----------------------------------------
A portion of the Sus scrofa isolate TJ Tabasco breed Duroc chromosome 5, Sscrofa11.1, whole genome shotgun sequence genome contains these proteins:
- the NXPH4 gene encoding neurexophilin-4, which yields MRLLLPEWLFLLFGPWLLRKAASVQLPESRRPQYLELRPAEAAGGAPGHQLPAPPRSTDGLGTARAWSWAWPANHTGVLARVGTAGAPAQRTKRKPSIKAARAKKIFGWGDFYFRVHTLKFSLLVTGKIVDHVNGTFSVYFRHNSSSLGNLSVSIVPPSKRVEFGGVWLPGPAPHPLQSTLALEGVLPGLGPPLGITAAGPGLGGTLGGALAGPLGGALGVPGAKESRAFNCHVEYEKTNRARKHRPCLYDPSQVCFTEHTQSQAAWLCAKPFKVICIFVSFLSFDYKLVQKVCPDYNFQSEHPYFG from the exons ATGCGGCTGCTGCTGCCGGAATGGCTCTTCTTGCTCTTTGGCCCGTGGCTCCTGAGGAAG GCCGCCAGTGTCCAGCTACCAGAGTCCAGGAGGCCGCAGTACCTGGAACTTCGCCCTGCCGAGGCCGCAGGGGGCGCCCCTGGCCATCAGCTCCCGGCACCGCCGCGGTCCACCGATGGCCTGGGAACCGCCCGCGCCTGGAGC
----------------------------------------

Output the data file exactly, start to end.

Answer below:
A portion of the Sus scrofa isolate TJ Tabasco breed Duroc chromosome 5, Sscrofa11.1, whole genome shotgun sequence genome contains these proteins:
- the NXPH4 gene encoding neurexophilin-4, which yields MRLLLPEWLFLLFGPWLLRKAASVQLPESRRPQYLELRPAEAAGGAPGHQLPAPPRSTDGLGTARAWSWAWPANHTGVLARVGTAGAPAQRTKRKPSIKAARAKKIFGWGDFYFRVHTLKFSLLVTGKIVDHVNGTFSVYFRHNSSSLGNLSVSIVPPSKRVEFGGVWLPGPAPHPLQSTLALEGVLPGLGPPLGITAAGPGLGGTLGGALAGPLGGALGVPGAKESRAFNCHVEYEKTNRARKHRPCLYDPSQVCFTEHTQSQAAWLCAKPFKVICIFVSFLSFDYKLVQKVCPDYNFQSEHPYFG from the exons ATGCGGCTGCTGCTGCCGGAATGGCTCTTCTTGCTCTTTGGCCCGTGGCTCCTGAGGAAG GCCGCCAGTGTCCAGCTACCAGAGTCCAGGAGGCCGCAGTACCTGGAACTTCGCCCTGCCGAGGCCGCAGGGGGCGCCCCTGGCCATCAGCTCCCGGCACCGCCGCGGTCCACCGATGGCCTGGGAACCGCCCGCGCCTGGAGC